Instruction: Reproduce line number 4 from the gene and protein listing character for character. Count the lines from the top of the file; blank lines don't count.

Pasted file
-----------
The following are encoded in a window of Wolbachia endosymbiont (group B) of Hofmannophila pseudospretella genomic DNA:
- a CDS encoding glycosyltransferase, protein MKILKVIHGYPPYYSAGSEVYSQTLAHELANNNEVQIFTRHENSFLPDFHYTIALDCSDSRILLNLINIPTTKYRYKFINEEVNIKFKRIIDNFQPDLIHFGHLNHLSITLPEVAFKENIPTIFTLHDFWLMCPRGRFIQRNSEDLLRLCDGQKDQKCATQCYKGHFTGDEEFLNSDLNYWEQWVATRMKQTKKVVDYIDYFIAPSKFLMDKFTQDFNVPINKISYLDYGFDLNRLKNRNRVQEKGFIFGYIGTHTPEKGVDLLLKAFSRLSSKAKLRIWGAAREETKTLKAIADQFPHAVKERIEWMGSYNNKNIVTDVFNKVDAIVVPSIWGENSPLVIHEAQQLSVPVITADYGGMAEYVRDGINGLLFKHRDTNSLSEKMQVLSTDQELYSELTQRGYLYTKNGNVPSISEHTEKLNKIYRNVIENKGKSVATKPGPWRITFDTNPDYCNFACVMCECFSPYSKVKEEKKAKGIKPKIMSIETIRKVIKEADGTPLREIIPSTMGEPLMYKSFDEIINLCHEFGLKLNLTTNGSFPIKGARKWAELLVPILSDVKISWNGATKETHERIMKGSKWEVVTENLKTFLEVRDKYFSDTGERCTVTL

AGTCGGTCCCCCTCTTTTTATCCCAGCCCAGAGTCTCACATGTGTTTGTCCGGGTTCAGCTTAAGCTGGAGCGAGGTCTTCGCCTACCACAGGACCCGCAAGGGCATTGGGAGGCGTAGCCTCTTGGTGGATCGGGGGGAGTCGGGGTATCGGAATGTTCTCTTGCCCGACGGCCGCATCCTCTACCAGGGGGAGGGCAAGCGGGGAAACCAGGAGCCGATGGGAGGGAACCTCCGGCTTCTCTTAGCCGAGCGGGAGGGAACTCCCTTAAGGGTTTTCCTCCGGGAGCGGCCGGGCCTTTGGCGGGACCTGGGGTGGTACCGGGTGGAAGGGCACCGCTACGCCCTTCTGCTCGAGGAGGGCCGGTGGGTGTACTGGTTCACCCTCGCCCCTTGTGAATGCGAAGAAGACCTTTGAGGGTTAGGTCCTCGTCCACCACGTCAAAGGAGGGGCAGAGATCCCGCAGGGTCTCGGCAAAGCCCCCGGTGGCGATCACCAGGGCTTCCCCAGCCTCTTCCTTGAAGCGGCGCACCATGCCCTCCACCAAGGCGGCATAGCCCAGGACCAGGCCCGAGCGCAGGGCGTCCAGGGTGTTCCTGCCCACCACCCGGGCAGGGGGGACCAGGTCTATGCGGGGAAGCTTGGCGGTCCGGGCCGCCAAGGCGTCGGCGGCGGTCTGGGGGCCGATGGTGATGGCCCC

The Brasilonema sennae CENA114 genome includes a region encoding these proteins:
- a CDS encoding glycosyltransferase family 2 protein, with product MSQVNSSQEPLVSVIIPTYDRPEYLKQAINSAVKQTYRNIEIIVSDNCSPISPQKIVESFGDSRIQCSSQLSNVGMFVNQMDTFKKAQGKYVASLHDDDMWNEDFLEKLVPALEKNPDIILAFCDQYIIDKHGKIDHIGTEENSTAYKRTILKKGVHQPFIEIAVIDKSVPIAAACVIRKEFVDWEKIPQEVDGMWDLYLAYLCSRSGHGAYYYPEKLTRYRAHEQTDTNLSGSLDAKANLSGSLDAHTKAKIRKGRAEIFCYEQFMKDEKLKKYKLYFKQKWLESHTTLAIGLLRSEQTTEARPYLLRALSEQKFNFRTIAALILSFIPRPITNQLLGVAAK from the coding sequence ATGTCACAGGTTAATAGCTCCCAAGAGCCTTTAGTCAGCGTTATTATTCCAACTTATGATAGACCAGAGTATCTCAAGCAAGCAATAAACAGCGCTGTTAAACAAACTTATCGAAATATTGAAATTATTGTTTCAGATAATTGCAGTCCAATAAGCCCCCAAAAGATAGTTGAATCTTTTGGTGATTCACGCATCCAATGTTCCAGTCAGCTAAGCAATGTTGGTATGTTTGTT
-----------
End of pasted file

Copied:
The Brasilonema sennae CENA114 genome includes a region encoding these proteins: